Having procedures in place to achieve awareness will be less important. To determine conformance, auditors will need to devise ways of determining actual awareness on the part of numerous individuals. In this case, it is awareness of their individual contribution to the effectiveness of the EMS.

Awareness on the part of every person doing work under the organization’s control may be difficult for organizations to achieve—yet this seems to be what the revised standard may require.

Another readily apparent change is related to documentation. In accordance with Annex SL, the use of the words "document" and "record" in the 2004 version of the standard have been replaced by the phrase "documented information." Rather than separate provisions for document control (ISO 14001:2004, clause 4.4.5) and record control (ISO 14001:2004, clause 4.5.4), the revised standard has a single clause that covers creating, updating and controlling documented information.4

This change has been made in recognition of the ongoing move to managing information in electronic form rather than on paper where the distinction between documents and records can become blurred.

Less apparent changes

In addition to the obvious changes to the ISO 14001 standard, there are also changes that may be less apparent, including:

  • Expanded requirements for top management (leadership) engagement.
  • New requirements for engagement with external interested parties.
  • Expanded requirements associated with ensuring compliance with legal requirements.
  • New requirements for risk-based planning and controls.
  • Expanded operational control requirements—driven by life-cycle considerations.

Taken together, the obvious and not-so-obvious changes to ISO 14001 will present significant challenges to users seeking to maintain or obtain third-party certification to the revised standard.5 That is likely one of the reasons ISO has already announced a three-year transition period for conformance with the revised standard.

What now?

The first inclination for many organizations may be to take a wait-and-see approach to the revision—in other words, to do nothing until the end of the transition period draws near. For some organizations that may be an option, but it might be important for others to start making transition plans now. There will be plenty to do.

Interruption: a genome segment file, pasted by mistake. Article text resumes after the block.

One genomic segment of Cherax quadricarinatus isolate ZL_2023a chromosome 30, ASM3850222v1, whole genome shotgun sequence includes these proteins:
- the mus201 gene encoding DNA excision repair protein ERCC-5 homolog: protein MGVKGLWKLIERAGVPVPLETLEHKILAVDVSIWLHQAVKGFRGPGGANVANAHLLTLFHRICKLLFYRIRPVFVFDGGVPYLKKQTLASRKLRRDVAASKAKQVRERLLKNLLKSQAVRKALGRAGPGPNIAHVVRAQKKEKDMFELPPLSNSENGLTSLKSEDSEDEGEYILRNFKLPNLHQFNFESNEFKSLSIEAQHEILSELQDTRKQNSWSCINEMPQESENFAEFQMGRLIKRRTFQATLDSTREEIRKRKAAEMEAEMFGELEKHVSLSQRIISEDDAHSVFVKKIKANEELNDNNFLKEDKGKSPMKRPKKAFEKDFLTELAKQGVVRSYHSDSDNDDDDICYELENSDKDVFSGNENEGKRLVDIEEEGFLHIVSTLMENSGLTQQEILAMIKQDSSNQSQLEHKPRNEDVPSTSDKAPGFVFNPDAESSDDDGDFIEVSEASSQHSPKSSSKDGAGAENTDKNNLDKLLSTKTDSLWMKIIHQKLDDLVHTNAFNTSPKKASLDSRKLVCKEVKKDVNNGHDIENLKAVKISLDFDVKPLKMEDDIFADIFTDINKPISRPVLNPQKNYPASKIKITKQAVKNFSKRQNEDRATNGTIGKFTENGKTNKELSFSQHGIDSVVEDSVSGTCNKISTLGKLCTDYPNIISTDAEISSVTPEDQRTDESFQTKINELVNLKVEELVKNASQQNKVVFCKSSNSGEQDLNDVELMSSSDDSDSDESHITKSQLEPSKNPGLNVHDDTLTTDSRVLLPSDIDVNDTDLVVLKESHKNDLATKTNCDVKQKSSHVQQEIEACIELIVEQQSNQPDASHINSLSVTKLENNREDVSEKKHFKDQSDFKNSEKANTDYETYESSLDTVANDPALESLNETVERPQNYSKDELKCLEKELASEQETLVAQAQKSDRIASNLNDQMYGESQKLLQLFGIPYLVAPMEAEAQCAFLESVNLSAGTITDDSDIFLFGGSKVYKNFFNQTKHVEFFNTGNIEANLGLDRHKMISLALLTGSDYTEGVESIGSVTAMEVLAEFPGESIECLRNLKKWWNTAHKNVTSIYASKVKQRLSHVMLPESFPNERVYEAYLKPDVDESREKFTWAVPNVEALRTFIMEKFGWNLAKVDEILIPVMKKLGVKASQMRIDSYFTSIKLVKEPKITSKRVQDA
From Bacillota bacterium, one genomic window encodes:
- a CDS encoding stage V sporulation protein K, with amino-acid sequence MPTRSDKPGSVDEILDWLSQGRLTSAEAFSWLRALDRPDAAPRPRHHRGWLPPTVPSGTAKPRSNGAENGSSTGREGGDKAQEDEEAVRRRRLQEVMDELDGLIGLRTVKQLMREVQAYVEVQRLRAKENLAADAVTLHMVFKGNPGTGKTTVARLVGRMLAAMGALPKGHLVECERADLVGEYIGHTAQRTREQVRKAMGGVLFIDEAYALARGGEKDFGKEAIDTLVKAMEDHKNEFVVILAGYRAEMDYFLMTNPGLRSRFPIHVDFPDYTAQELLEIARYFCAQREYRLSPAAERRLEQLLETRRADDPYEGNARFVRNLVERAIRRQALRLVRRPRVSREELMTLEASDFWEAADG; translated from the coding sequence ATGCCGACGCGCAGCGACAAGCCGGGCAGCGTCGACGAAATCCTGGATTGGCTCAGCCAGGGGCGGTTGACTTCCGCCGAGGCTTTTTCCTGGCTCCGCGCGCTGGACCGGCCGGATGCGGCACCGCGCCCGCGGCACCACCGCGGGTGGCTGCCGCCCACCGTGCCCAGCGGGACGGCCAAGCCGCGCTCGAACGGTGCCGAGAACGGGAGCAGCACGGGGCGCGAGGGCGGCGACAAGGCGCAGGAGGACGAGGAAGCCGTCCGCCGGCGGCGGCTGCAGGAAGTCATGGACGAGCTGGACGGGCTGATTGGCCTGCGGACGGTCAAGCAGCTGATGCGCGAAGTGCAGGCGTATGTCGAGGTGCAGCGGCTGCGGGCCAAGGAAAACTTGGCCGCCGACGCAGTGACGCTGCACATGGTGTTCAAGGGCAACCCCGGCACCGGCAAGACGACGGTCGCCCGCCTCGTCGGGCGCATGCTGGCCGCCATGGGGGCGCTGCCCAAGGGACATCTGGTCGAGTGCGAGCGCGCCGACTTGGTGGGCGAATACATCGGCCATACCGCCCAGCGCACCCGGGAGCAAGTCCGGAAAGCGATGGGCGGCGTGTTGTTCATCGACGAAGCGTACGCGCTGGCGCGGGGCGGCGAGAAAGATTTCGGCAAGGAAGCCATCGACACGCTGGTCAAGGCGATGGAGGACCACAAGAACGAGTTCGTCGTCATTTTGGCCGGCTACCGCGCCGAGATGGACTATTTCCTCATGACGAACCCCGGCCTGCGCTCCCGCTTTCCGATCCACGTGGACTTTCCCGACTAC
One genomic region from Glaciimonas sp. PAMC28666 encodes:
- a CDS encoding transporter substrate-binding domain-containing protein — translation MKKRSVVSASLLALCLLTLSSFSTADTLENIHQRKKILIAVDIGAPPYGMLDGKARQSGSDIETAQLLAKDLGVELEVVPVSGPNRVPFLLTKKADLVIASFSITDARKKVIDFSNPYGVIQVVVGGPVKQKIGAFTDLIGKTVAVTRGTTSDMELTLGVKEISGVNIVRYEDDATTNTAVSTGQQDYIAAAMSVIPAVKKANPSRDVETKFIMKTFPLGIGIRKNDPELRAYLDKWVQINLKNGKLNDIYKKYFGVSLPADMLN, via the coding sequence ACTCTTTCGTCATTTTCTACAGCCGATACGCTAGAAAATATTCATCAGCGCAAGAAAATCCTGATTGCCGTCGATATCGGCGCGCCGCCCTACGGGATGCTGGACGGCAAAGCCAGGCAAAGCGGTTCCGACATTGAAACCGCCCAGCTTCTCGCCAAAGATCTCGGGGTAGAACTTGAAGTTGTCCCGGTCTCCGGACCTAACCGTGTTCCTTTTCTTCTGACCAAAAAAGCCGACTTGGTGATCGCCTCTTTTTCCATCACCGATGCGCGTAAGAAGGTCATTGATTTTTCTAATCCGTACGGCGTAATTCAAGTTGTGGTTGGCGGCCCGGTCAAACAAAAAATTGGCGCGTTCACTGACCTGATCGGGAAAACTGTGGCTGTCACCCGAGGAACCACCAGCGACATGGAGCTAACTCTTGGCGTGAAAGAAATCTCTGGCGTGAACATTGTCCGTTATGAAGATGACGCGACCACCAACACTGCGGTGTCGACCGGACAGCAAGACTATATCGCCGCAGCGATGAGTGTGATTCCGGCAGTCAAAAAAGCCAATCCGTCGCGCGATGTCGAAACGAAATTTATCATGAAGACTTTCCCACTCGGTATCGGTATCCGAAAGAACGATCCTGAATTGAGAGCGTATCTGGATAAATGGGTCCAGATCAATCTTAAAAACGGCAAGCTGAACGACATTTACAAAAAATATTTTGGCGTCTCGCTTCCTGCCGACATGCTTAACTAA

At a minimum, organizations should begin to explore the impact the revision will have on the scope and extent of their existing management system. There will be increasing pressure from a variety of stakeholders to expand their EMS to include outsourced processes6 and the environmental aspects and impacts of any products sold.

This is particularly true for products with important life cycle considerations and end-of-life disposal concerns. An expanded management system will definitely require the investment of additional resources.

For organizations with multiple certifications or multisite certifications (several locations covered under one certification) making management system changes will likely involve getting approvals and buy-ins from multiple organizational stakeholders. This may require starting the transition planning earlier.

Resources and time will be required to make the transition for all organizations—even if the scope of the EMS is unchanged:

  • Changes will need to be made to EMS documentation.
  • Individuals with assigned responsibilities for the EMS will need to obtain the required competence.
  • Leadership will need to be briefed on its new obligations.
  • Internal audit protocols will need to be revised.

Willie Nelson’s song ends, "Let’s call it a night, the party’s over. And tomorrow starts the same old thing again. And tomorrow starts the same old thing again."

Even in song lyrics, the end of the party doesn’t mean anything must end. It is simply the opportunity to get started again.


References and notes

  1. To listen to Willie Nelson, go to www.youtube.com/watch?v=71n3PtdQWF4.
  2. Annex SL, International Organization for Standardization, www.iso.org/iso/home/standards_development/resources-for-technical-work/iso_iec_directives_and_iso_supplement.htm.
  3. "Future Challenges Report," ISO Technical Committee 207, subcommittee 1, www.iso14001expert.com/wp-content/uploads/2014/10/ST1-N-09-Future-Challenges.pdf.
  4. For more on this change, see Thea Dunmire, "Missing in Action," Quality Progress, September 2014, pp. 52-53.
  5. For more information about these changes, go to www.iso14001expert.com.
  6. The Annex SL definition of "outsource" is to make an arrangement when an external organization performs part of an organization’s function or process. Outsourced processes are to be considered within the scope of a management system under certain specified conditions. For more information, review the Annex SL guidance available on the ISO website (see reference 2).

Thea Dunmire is the president of ENLAR Compliance Services, where she specializes in helping organizations implement management systems. She has participated internationally in the development of multiple ISO standards. She is currently the chair of the ANSI Z1 auditing subcommittee, which focuses on alignment of auditing requirements across the ISO management system standards. Dunmire has a law degree from Syracuse University in New York.